Overview of the Meerkat
The meerkat or suricate is a small mammal native to
Africa. The meerkat is a member of the mongoose family.
They live in clans, usually containing about 20 meerkats
(although large families of over 50 have been reported).
According to African popular belief, the meerkat is
a sun angel, and protects the villages from werewolves.
Meerkats primarily eat insects, but will also eat
birds, eggs, lizards, plants, scorpions, small mammals,
and snakes. They are partially immune to certain venoms,
like the venom of scorpions in the Kalahari Desert.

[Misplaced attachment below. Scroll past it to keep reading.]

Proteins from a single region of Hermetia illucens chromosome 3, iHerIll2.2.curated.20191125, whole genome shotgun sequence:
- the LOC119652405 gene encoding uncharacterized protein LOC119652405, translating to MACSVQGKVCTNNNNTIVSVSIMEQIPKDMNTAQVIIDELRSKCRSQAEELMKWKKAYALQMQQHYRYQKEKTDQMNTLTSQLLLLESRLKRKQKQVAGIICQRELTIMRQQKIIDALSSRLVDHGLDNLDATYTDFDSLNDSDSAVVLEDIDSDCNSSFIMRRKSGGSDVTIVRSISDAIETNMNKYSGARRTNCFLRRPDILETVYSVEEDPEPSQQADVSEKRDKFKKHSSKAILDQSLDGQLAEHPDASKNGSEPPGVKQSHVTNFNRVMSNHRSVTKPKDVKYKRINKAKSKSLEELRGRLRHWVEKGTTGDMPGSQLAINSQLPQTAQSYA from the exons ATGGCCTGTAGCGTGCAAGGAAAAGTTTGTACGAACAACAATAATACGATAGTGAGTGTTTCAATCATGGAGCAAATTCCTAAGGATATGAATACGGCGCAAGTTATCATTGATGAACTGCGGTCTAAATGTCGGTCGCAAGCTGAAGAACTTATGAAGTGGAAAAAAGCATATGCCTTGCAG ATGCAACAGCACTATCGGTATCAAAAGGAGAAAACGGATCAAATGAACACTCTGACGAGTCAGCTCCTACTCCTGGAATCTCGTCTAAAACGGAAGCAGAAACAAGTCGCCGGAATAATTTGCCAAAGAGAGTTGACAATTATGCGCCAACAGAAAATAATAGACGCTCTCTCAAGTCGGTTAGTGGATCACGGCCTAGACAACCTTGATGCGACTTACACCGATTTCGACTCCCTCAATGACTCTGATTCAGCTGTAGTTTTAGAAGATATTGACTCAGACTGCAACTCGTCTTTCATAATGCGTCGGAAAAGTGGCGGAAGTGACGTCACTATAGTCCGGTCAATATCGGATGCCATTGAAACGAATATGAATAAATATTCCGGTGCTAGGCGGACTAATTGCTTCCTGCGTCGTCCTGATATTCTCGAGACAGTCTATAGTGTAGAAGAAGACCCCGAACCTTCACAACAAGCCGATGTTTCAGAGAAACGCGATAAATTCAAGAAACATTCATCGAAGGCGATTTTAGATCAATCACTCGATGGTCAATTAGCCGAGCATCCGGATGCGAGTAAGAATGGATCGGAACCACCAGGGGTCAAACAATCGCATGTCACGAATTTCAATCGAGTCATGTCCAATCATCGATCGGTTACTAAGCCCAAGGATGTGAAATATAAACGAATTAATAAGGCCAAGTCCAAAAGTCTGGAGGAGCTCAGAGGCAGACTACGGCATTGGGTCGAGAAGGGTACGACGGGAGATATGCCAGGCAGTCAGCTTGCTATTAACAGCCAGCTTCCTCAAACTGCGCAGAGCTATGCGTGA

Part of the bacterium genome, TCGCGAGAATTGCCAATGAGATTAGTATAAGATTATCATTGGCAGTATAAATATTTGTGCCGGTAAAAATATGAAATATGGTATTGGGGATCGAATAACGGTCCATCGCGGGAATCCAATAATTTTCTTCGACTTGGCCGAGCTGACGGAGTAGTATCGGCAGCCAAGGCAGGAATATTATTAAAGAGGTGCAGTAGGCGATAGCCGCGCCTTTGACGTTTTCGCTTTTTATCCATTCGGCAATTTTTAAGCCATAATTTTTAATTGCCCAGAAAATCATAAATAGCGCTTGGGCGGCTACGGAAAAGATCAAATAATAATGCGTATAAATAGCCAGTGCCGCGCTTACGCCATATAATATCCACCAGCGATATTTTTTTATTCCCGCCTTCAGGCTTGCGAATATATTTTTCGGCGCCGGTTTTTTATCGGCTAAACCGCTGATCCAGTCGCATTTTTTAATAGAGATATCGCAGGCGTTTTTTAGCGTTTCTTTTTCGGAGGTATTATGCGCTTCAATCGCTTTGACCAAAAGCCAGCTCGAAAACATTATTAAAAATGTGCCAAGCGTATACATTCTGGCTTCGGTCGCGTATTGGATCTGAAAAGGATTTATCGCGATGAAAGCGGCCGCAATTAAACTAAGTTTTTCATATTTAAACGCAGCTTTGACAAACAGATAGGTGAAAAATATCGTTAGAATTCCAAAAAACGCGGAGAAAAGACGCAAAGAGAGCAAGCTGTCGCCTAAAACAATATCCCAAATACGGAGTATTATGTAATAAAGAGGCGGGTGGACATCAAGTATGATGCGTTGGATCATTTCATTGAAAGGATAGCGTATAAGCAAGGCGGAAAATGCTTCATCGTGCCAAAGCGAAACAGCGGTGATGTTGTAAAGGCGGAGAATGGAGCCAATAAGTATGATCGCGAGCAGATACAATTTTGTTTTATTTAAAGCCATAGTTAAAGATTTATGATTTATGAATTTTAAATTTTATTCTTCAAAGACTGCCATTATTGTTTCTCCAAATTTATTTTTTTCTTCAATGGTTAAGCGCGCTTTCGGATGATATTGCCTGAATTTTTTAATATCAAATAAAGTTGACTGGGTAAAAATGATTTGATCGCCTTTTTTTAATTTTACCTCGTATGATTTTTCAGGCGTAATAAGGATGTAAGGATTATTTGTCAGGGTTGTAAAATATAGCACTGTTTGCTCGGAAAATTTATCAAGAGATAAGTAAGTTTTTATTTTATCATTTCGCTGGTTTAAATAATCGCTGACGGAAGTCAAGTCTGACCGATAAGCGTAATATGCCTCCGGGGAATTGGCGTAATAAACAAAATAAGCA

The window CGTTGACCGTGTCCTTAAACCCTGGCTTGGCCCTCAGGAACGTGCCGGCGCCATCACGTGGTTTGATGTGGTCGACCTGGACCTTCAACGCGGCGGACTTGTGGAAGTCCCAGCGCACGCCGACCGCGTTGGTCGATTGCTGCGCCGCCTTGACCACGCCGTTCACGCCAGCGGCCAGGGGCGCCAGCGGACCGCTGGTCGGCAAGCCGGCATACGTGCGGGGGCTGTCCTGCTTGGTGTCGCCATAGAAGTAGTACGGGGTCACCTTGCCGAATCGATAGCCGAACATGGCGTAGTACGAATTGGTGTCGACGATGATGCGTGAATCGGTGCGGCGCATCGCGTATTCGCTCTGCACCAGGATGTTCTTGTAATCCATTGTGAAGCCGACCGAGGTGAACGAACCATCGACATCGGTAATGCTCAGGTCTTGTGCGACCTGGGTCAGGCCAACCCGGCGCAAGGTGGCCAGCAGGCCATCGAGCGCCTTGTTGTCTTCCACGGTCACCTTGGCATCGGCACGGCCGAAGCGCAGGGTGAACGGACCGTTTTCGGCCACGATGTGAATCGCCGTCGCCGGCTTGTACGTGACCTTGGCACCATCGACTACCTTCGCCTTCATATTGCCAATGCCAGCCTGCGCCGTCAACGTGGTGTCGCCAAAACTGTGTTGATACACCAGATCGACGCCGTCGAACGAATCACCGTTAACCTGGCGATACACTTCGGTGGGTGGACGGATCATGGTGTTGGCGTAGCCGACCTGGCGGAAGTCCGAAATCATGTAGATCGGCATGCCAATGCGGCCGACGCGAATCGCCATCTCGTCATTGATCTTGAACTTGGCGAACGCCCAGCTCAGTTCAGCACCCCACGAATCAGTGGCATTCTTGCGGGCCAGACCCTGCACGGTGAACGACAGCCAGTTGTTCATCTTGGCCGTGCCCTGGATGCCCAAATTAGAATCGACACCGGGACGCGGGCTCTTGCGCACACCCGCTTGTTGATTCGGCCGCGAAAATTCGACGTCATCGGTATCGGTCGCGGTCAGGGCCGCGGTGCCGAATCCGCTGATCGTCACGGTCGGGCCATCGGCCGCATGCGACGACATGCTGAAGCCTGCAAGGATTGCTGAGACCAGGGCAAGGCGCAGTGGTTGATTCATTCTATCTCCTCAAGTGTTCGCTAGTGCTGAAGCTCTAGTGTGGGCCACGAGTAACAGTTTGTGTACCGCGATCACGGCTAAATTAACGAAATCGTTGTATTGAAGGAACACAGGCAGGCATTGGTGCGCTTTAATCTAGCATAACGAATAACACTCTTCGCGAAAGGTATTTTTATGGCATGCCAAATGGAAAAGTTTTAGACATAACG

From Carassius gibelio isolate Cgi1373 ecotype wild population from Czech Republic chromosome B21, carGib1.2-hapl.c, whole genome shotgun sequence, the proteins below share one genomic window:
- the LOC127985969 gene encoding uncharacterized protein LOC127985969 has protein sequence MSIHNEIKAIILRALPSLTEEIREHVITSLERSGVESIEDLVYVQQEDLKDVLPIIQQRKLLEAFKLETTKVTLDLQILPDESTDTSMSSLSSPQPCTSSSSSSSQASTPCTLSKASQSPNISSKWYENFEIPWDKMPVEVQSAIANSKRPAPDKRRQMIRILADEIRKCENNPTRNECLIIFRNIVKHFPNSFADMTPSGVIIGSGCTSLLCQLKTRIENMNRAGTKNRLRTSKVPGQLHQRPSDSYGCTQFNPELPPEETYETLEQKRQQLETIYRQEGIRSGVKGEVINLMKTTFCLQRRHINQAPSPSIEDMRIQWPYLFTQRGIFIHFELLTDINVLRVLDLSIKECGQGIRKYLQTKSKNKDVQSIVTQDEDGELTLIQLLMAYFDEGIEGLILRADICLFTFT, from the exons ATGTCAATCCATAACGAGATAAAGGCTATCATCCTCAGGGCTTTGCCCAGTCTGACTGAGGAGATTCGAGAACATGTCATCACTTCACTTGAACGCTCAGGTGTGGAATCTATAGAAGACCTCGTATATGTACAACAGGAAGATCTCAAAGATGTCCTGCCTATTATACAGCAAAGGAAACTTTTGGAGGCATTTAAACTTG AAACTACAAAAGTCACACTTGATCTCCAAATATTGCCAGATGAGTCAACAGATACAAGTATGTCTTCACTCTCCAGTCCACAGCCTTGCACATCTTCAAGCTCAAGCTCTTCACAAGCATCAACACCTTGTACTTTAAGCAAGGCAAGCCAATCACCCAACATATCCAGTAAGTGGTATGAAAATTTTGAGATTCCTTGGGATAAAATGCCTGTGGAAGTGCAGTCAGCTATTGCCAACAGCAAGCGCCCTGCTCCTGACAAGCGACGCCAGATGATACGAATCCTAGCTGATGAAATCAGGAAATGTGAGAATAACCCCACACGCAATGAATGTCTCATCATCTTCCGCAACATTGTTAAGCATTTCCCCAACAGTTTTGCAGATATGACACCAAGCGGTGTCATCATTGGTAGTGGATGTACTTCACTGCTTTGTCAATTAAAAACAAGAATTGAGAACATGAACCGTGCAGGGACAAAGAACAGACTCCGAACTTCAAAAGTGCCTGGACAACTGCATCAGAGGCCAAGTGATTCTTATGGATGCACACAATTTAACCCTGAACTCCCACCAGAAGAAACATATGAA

Meerkats forage in groups, and they have no excess
body fat stores, so they must forage daily for food.
They post a guard, or sentry, to keep watch while the
others forage. Guard duty is usually about an hour long.
Meerkats become sexually mature at the age of one years
old. They can have between one and five pups in a litter,
with as many as four litters per year. The pups are
allowed to leave the borrow at 3 weeks old. Meerkats
are iteroparous, which means they can reproduce at any
time of the year.
About the Author
Jacob Maddox manages content for Wildlife Animals http://www.wildlife-animals.com
an educational wildlife and animal website. Jacob also
guest writes for Dog Pound http://www.dog-pound.net